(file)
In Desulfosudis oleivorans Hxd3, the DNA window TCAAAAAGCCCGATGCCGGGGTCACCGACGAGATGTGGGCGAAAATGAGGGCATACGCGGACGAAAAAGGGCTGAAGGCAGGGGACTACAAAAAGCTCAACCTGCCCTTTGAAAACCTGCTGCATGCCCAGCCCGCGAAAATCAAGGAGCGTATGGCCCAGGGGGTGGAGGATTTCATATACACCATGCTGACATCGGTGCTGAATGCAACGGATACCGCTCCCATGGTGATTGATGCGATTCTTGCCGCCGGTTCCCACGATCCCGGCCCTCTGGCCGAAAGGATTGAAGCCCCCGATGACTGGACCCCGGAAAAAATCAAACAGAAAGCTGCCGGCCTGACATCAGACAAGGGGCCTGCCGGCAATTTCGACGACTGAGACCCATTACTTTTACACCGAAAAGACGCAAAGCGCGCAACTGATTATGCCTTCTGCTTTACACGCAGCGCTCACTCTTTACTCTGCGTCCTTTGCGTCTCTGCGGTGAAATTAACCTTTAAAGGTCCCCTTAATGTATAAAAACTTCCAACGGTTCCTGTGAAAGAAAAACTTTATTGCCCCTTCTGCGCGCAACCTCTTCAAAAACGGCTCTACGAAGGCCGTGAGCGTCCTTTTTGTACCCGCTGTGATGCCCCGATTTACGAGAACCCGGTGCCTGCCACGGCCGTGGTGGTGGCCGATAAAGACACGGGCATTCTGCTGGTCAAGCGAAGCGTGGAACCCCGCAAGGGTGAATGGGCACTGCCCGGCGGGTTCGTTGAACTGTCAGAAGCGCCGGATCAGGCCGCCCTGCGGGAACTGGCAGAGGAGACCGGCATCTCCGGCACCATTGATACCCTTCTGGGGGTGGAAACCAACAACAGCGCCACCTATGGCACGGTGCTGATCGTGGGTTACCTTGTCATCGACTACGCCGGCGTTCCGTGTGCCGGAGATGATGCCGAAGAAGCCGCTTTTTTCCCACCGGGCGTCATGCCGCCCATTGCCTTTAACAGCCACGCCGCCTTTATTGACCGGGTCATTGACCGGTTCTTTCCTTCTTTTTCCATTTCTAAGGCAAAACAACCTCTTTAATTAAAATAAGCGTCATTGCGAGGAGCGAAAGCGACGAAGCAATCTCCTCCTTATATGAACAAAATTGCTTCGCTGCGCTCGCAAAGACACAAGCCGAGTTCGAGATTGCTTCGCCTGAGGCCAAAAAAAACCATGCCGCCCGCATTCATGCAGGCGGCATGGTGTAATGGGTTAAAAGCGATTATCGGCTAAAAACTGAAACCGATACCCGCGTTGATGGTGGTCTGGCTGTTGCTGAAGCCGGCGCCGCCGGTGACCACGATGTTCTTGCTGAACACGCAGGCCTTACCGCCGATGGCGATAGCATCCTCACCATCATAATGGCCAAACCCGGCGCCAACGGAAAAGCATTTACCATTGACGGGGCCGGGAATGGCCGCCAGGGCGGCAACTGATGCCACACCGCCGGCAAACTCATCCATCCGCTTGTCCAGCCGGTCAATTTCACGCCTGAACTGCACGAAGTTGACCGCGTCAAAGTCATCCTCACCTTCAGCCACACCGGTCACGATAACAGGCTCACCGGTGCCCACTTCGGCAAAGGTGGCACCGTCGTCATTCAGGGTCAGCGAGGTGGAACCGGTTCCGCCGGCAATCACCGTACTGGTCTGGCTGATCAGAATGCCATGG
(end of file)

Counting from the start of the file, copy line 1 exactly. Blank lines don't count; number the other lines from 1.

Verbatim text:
In Desulfosudis oleivorans Hxd3, the DNA window TCAAAAAGCCCGATGCCGGGGTCACCGACGAGATGTGGGCGAAAATGAGGGCATACGCGGACGAAAAAGGGCTGAAGGCAGGGGACTACAAAAAGCTCAACCTGCCCTTTGAAAACCTGCTGCATGCCCAGCCCGCGAAAATCAAGGAGCGTATGGCCCAGGGGGTGGAGGATTTCATATACACCATGCTGACATCGGTGCTGAATGCAACGGATACCGCTCCCATGGTGATTGATGCGATTCTTGCCGCCGGTTCCCACGATCCCGGCCCTCTGGCCGAAAGGATTGAAGCCCCCGATGACTGGACCCCGGAAAAAATCAAACAGAAAGCTGCCGGCCTGACATCAGACAAGGGGCCTGCCGGCAATTTCGACGACTGAGACCCATTACTTTTACACCGAAAAGACGCAAAGCGCGCAACTGATTATGCCTTCTGCTTTACACGCAGCGCTCACTCTTTACTCTGCGTCCTTTGCGTCTCTGCGGTGAAATTAACCTTTAAAGGTCCCCTTAATGTATAAAAACTTCCAACGGTTCCTGTGAAAGAAAAACTTTATTGCCCCTTCTGCGCGCAACCTCTTCAAAAACGGCTCTACGAAGGCCGTGAGCGTCCTTTTTGTACCCGCTGTGATGCCCCGATTTACGAGAACCCGGTGCCTGCCACGGCCGTGGTGGTGGCCGATAAAGACACGGGCATTCTGCTGGTCAAGCGAAGCGTGGAACCCCGCAAGGGTGAATGGGCACTGCCCGGCGGGTTCGTTGAACTGTCAGAAGCGCCGGATCAGGCCGCCCTGCGGGAACTGGCAGAGGAGACCGGCATCTCCGGCACCATTGATACCCTTCTGGGGGTGGAAACCAACAACAGCGCCACCTATGGCACGGTGCTGATCGTGGGTTACCTTGTCATCGACTACGCCGGCGTTCCGTGTGCCGGAGATGATGCCGAAGAAGCCGCTTTTTTCCCACCGGGCGTCATGCCGCCCATTGCCTTTAACAGCCACGCCGCCTTTATTGACCGGGTCATTGACCGGTTCTTTCCTTCTTTTTCCATTTCTAAGGCAAAACAACCTCTTTAATTAAAATAAGCGTCATTGCGAGGAGCGAAAGCGACGAAGCAATCTCCTCCTTATATGAACAAAATTGCTTCGCTGCGCTCGCAAAGACACAAGCCGAGTTCGAGATTGCTTCGCCTGAGGCCAAAAAAAACCATGCCGCCCGCATTCATGCAGGCGGCATGGTGTAATGGGTTAAAAGCGATTATCGGCTAAAAACTGAAACCGATACCCGCGTTGATGGTGGTCTGGCTGTTGCTGAAGCCGGCGCCGCCGGTGACCACGATGTTCTTGCTGAACACGCAGGCCTTACCGCCGATGGCGATAGCATCCTCACCATCATAATGGCCAAACCCGGCGCCAACGGAAAAGCATTTACCATTGACGGGGCCGGGAATGGCCGCCAGGGCGGCAACTGATGCCACACCGCCGGCAAACTCATCCATCCGCTTGTCCAGCCGGTCAATTTCACGCCTGAACTGCACGAAGTTGACCGCGTCAAAGTCATCCTCACCTTCAGCCACACCGGTCACGATAACAGGCTCACCGGTGCCCACTTCGGCAAAGGTGGCACCGTCGTCATTCAGGGTCAGCGAGGTGGAACCGGTTCCGCCGGCAATCACCGTACTGGTCTGGCTGATCAGAATGCCATGG